Democrat Lindsey Simmons, a 32-year-old attorney from Hallsville, is challenging Republican U.S. Rep. Vicky Hartzler for Missouri’s 4th Congressional District seat.
Simmons, a seventh-generation Missourian who grew up in Saline County before graduating from Harvard Law School, has never before sought public office. She has worked for several high profile Democrats from Missouri, including former Sen. Claire McCaskill, former Missouri Attorney General Chris Koster and former Rep. Ike Skelton, Hartzler’s Democratic predecessor in the 4th District.
She is married to an Apache helicopter pilot in the U.S. Army and has a 17-month-old son named Jace.
While Simmons acknowledges defeating a five-term incumbent will be an uphill fight, she said she is ready to take on that challenge.
“This is a serious campaign,” she said. “I’m not doing this to move the needle. I intend to win. I am not entering this race with a small child and a husband about to do his third deployment as a hobby. I believe the people in this district are ready for change.”
She is the second Democrat to jump into the 2020 race. Erich Arvidson, a loan officer at Veterans United in Columbia who lives in Cooper County, filed paperwork in July.
Simmons graduated summa cum laude from Missouri Valley College in 2010 with a degree in history and English. She worked as a legal fellow for McCaskill, a litigation law clerk for the Missouri Attorney General’s Office, and after graduating from law school, as an associate with the firm Cleary, Gottlieb, Steen, & Hamilton in New York City.
She moved back to Missouri when her son was born last year, shortly after her husband returned from a deployment to Syria.
It was his experience in Syria, in part, that Simmons said inspired her to jump into politics.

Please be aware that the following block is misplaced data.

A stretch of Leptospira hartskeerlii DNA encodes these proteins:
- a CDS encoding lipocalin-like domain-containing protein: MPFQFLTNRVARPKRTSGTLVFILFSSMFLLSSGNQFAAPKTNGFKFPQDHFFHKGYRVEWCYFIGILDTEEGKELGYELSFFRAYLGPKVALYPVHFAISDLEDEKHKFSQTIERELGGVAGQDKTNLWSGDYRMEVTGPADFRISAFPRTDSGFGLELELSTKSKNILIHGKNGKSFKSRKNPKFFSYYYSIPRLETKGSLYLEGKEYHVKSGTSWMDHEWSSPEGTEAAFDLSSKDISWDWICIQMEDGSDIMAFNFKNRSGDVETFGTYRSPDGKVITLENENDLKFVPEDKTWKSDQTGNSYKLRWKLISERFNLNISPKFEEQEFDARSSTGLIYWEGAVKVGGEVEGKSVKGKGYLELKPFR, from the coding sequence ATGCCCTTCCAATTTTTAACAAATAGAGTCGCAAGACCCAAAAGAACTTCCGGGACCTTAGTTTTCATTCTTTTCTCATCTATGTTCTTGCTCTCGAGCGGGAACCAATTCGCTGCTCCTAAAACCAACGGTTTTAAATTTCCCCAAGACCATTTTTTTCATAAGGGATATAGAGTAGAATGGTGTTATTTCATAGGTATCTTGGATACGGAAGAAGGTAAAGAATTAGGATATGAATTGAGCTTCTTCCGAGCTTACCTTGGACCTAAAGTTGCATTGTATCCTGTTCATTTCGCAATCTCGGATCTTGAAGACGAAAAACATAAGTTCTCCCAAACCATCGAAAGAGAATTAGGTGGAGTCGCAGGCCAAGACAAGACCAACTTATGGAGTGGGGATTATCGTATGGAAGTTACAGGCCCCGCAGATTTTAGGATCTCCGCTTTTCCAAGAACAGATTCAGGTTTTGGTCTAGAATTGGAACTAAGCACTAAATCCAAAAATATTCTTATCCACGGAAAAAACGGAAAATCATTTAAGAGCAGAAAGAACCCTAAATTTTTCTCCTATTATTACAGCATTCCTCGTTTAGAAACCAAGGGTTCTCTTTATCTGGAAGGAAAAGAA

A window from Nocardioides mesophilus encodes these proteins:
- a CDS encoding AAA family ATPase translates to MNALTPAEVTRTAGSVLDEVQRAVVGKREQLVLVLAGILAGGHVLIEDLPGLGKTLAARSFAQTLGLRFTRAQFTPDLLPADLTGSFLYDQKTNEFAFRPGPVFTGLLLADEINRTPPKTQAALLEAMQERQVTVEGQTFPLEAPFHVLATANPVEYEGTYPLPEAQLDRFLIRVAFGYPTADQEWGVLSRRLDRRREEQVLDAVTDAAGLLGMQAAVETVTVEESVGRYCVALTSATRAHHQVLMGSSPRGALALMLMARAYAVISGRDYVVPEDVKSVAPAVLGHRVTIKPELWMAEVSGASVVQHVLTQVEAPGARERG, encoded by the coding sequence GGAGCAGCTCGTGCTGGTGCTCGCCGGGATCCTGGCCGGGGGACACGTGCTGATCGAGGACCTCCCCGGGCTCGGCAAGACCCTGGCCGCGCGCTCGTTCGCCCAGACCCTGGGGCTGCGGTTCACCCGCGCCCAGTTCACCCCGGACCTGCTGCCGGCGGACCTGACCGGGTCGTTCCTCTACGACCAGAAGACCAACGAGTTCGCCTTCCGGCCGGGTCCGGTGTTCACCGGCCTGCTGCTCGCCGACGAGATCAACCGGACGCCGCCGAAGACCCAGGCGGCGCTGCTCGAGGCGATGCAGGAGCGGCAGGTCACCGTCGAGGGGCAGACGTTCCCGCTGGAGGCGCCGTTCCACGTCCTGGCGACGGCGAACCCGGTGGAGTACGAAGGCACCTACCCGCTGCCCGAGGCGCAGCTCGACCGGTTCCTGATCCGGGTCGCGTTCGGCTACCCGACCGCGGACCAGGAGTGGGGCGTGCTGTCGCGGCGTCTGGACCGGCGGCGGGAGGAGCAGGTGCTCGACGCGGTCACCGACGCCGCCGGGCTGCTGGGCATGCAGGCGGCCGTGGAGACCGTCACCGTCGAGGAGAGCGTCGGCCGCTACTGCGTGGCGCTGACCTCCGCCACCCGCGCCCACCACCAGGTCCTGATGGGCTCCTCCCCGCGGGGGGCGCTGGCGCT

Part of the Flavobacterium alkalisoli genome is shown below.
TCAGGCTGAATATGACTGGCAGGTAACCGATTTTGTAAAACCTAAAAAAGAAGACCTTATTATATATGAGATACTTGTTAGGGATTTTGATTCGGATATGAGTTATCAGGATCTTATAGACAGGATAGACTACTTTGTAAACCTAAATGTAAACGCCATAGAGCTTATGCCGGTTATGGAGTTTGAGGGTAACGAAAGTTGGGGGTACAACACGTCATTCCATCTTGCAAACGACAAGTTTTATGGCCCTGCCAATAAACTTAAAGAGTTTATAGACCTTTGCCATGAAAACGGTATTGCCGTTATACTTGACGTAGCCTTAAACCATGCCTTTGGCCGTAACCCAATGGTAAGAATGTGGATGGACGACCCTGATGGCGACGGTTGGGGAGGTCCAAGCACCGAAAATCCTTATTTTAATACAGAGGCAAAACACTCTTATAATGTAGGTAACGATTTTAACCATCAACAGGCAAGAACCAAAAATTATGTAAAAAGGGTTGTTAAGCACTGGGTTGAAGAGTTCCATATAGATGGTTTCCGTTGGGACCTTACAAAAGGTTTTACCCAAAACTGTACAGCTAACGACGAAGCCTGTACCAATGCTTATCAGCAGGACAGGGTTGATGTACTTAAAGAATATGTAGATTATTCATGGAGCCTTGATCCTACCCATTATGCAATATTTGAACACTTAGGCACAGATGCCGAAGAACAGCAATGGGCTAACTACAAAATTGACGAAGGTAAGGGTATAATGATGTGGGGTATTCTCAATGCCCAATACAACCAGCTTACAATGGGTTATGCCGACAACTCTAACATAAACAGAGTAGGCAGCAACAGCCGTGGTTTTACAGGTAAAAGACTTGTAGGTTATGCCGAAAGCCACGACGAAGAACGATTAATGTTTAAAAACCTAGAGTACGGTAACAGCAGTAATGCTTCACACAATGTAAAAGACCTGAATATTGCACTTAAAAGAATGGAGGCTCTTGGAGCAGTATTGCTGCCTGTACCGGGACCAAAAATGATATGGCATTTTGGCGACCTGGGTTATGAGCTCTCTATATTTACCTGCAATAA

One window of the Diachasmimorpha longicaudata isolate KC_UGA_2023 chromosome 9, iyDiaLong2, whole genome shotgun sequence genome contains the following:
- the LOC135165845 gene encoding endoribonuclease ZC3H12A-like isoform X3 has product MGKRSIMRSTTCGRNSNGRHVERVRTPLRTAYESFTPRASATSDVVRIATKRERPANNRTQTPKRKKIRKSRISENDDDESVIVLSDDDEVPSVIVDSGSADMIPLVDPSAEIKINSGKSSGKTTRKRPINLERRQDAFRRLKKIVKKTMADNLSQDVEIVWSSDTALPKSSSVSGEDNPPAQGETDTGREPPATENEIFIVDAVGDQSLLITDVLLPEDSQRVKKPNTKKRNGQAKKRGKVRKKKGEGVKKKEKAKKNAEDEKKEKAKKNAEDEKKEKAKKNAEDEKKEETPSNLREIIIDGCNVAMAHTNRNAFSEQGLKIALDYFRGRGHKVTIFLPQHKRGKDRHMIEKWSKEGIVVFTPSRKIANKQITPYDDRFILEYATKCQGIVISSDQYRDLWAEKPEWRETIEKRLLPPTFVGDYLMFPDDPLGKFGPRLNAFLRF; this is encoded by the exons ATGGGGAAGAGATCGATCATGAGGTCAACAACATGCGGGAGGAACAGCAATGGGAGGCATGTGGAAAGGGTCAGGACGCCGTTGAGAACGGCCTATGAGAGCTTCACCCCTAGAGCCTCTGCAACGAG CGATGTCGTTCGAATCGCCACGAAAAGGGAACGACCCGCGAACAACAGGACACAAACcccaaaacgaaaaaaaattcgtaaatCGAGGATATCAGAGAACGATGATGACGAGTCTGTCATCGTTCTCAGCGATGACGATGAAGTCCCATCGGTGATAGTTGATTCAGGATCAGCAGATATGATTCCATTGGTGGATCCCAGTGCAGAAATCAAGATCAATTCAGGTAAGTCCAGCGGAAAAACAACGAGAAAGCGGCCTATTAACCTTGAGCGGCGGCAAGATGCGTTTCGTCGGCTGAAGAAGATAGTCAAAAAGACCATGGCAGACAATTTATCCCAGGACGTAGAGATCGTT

She pointed specifically to a Dec. 19, 2018, tweet by President Donald Trump declaring that ISIS was defeated in Syria and that the U.S. would be withdrawing its troops from the war-torn country.
“When my husband was in Syria, he and his fellow soldiers very much relied on assistance from local allies,” she said. “And the president was turning his back on those allies. I certainly can’t turn my back on the people who kept my husband alive and made sure my son had a father when he was born.”
So, she said she wrote to Hartzler’s office to express her concern.
“I wanted to share our personal story and let her know how this type of decision could impact my husband in the future,” she said. “I’ve yet to receive any response at all from her office. Not even a form letter. Complete radio silence.”
Simmons said after that she began to pay closer attention to Hartzler. In August she filed an ethics complaint alleging Hartzler violated congressional ethics rules with a tweet promoting a company with which she does business.
Hartzler’s office dismissed the complaint at the time as “politically motivated.”
Since defeating Skelton in 2010, Hartzler has cruised to victory in the 24-county west central Missouri district—never winning less than 60 percent of the vote in each subsequent election.
Simmons’ campaign pointed to three formerly-GOP held Congressional seats -- the 5th district in Oklahoma, the 1st district in South Carolina and the 4th district in Utah -- where Democrats scored victories in 2018 despite only making up 40 percent of the district’s electorate.
Simmons said her campaign will focus on issues like health care, specifically a plan to allow the federal government to negotiate with pharmaceutical companies to lower drug prices, and a public option for individuals to enroll in a government health insurance plan.
She does not support a Medicare for all plan, because “we shouldn’t force things on people. We should give people options.”
Simmons also panned the president’s trade policies, saying “farming families deserve better than being a casualty in a trade war.”